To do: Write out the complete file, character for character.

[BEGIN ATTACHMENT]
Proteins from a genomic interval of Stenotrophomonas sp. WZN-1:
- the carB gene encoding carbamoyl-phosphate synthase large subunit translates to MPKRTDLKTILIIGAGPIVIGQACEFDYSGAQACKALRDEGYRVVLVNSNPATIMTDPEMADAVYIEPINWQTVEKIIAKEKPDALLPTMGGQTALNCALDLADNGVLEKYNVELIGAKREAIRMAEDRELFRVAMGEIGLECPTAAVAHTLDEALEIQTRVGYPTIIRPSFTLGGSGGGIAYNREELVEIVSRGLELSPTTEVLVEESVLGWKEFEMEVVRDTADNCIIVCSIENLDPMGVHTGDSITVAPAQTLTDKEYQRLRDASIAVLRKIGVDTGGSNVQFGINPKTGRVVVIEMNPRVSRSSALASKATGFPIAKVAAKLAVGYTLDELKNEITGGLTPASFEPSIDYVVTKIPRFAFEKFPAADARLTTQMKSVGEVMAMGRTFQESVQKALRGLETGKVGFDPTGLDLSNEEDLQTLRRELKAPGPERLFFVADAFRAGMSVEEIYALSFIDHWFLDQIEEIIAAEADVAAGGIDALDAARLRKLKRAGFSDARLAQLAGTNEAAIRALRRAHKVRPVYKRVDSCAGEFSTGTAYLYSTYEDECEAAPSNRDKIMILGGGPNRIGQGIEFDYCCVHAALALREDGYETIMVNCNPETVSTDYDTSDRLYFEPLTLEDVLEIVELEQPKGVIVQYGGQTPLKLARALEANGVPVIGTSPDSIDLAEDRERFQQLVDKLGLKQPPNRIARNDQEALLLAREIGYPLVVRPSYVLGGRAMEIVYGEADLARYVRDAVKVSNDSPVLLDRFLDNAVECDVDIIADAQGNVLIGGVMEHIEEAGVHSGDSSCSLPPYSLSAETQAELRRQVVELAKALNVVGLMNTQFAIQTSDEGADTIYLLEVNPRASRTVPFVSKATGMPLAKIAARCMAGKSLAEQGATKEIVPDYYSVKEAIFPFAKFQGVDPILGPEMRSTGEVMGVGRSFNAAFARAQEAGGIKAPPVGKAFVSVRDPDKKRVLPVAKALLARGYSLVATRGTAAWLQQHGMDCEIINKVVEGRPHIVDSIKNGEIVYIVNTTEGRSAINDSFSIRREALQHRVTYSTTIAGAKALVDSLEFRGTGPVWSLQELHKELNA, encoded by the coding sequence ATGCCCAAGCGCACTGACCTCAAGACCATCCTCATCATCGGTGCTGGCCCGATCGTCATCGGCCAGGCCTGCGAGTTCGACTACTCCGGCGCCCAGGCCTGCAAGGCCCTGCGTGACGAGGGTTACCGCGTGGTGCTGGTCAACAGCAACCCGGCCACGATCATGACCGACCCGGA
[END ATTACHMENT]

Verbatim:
Proteins from a genomic interval of Stenotrophomonas sp. WZN-1:
- the carB gene encoding carbamoyl-phosphate synthase large subunit translates to MPKRTDLKTILIIGAGPIVIGQACEFDYSGAQACKALRDEGYRVVLVNSNPATIMTDPEMADAVYIEPINWQTVEKIIAKEKPDALLPTMGGQTALNCALDLADNGVLEKYNVELIGAKREAIRMAEDRELFRVAMGEIGLECPTAAVAHTLDEALEIQTRVGYPTIIRPSFTLGGSGGGIAYNREELVEIVSRGLELSPTTEVLVEESVLGWKEFEMEVVRDTADNCIIVCSIENLDPMGVHTGDSITVAPAQTLTDKEYQRLRDASIAVLRKIGVDTGGSNVQFGINPKTGRVVVIEMNPRVSRSSALASKATGFPIAKVAAKLAVGYTLDELKNEITGGLTPASFEPSIDYVVTKIPRFAFEKFPAADARLTTQMKSVGEVMAMGRTFQESVQKALRGLETGKVGFDPTGLDLSNEEDLQTLRRELKAPGPERLFFVADAFRAGMSVEEIYALSFIDHWFLDQIEEIIAAEADVAAGGIDALDAARLRKLKRAGFSDARLAQLAGTNEAAIRALRRAHKVRPVYKRVDSCAGEFSTGTAYLYSTYEDECEAAPSNRDKIMILGGGPNRIGQGIEFDYCCVHAALALREDGYETIMVNCNPETVSTDYDTSDRLYFEPLTLEDVLEIVELEQPKGVIVQYGGQTPLKLARALEANGVPVIGTSPDSIDLAEDRERFQQLVDKLGLKQPPNRIARNDQEALLLAREIGYPLVVRPSYVLGGRAMEIVYGEADLARYVRDAVKVSNDSPVLLDRFLDNAVECDVDIIADAQGNVLIGGVMEHIEEAGVHSGDSSCSLPPYSLSAETQAELRRQVVELAKALNVVGLMNTQFAIQTSDEGADTIYLLEVNPRASRTVPFVSKATGMPLAKIAARCMAGKSLAEQGATKEIVPDYYSVKEAIFPFAKFQGVDPILGPEMRSTGEVMGVGRSFNAAFARAQEAGGIKAPPVGKAFVSVRDPDKKRVLPVAKALLARGYSLVATRGTAAWLQQHGMDCEIINKVVEGRPHIVDSIKNGEIVYIVNTTEGRSAINDSFSIRREALQHRVTYSTTIAGAKALVDSLEFRGTGPVWSLQELHKELNA, encoded by the coding sequence ATGCCCAAGCGCACTGACCTCAAGACCATCCTCATCATCGGTGCTGGCCCGATCGTCATCGGCCAGGCCTGCGAGTTCGACTACTCCGGCGCCCAGGCCTGCAAGGCCCTGCGTGACGAGGGTTACCGCGTGGTGCTGGTCAACAGCAACCCGGCCACGATCATGACCGACCCGGA